He goes through ten "rounds" of evaluations on various points including how easy it is to get started, help & support options, development tools available and hosting & deployment options. In the end, it's his opinion that the winner overall (it was close) is Node.js. However, he does end with one word of advice:

My advice: assess the options and and pick a language based on your requirements. That’s far more practical than relying on ‘vs’ articles like this!
tagged: smackdown nodejs language features comparison winner

Link: http://www.sitepoint.com/sitepoint-smackdown-php-vs-node-js/

Matt Stauffer:
Sublime Text (3) for PHP Developers
Jun 29, 2015 @ 09:25:55

Matt Stauffer has posted a set of helpful hints for developers using Sublime Text (3) to help make them more efficient and writing code much easier.

A lot of folks in the PHP community have been checking out PHPStorm lately, including myself and most of the developers I work with. We love the code intelligence we get from PHPStorm, but still miss the speed, quick boot-up, and convenience of Sublime Text. Before I blindly assume PHPStorm is the only way to go, I wanted to see: Can I bring the things a PHP-focused IDE provides PHP developers back to Sublime Text and get the best of both worlds?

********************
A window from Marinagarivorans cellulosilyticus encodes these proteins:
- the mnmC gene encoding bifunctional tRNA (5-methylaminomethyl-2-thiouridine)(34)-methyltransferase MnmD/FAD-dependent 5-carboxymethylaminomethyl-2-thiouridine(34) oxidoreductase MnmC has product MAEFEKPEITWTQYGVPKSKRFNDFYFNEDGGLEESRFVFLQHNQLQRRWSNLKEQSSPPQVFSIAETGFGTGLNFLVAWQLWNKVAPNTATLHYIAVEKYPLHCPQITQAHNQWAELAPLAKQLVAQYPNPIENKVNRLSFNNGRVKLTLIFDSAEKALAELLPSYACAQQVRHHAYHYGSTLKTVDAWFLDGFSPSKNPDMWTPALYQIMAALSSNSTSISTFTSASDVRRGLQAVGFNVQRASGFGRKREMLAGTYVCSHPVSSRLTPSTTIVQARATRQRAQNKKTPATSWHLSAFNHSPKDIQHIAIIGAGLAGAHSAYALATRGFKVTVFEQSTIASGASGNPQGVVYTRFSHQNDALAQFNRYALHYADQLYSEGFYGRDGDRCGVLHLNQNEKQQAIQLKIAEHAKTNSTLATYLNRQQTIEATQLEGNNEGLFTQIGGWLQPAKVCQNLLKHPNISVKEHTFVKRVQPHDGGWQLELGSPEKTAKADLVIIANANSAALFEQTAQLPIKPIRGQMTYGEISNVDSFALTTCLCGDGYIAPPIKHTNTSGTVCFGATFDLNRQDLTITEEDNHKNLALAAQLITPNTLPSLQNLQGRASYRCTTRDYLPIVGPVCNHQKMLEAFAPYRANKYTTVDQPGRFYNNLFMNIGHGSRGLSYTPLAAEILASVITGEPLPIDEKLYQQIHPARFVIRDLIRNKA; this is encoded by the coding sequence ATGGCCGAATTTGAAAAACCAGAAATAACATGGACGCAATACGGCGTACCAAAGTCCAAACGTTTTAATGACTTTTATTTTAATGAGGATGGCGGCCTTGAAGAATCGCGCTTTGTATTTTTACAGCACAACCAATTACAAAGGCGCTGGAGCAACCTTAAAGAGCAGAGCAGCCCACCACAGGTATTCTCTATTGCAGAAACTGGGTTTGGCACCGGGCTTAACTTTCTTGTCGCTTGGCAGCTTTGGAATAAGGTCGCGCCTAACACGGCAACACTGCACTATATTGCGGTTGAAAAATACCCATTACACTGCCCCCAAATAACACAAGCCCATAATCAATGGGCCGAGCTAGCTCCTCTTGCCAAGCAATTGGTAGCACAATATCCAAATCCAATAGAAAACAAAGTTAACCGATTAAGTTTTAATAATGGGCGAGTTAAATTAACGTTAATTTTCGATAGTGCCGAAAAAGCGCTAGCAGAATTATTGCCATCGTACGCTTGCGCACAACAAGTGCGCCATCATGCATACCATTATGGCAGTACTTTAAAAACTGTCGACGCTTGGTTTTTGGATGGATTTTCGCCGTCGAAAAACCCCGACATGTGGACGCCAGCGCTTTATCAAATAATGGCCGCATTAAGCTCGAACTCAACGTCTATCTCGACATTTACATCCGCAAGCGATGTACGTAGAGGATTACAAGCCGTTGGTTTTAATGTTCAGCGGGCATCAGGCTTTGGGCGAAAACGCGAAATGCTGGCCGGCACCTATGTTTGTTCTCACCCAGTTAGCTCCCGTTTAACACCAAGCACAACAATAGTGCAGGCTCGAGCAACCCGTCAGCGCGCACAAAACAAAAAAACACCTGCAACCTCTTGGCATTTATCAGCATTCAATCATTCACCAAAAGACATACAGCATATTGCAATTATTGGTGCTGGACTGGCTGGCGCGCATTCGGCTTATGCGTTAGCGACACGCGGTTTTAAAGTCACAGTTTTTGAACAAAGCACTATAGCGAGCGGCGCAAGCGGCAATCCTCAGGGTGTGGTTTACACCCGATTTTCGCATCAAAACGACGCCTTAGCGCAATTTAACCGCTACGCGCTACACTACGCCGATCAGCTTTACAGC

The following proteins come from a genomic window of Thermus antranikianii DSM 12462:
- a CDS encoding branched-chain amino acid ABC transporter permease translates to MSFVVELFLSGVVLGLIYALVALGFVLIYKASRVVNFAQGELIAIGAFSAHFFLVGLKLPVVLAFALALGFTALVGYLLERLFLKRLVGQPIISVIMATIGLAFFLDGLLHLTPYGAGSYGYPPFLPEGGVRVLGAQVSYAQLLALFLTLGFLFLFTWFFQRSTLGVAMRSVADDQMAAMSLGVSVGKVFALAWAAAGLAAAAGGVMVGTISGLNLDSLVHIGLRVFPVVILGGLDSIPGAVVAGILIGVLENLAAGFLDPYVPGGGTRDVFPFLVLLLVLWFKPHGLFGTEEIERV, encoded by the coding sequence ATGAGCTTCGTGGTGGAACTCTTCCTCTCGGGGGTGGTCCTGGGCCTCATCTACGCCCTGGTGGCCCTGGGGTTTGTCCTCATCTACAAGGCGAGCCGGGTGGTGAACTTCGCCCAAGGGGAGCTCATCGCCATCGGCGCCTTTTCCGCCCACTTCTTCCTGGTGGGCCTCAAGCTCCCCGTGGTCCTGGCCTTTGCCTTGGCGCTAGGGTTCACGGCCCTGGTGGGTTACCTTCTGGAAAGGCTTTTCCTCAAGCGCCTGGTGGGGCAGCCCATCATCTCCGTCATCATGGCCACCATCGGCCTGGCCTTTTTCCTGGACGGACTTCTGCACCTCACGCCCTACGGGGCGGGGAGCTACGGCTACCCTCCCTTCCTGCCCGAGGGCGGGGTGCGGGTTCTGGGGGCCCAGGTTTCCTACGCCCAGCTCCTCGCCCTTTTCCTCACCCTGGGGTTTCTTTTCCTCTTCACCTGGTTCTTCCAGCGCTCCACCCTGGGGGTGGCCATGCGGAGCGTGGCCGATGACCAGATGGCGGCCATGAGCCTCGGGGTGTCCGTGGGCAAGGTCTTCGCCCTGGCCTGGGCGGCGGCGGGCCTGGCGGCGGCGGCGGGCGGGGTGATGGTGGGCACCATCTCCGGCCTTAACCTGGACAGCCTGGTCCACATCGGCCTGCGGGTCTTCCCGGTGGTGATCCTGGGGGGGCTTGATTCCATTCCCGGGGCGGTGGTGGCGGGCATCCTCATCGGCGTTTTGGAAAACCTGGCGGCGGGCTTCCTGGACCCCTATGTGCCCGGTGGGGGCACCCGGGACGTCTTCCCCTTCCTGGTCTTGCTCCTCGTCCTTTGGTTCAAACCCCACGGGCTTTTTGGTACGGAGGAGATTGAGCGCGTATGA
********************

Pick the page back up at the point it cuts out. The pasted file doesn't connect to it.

He starts with a list of "must haves" for him to be able to move from PHPStorm, features it provides that Sublime, an editor not IDE, might not come with out of the box. Most of his suggestions use the Package Control functionality in Sublime so you'll need that installed to try out his examples. He then shows several tools you can install including:

  • Sublime PHP Companion (package)
  • AllAutocomplete (package)
  • Cmd-click for function definition
  • Integrating Code sniffing and PHP_CodeSniffer
  • DocBlockr (package)
  • Git helpers

...and many more. If you're a Sublime Text user, definitely take a look at his list and see if you can find something to help make your development easier.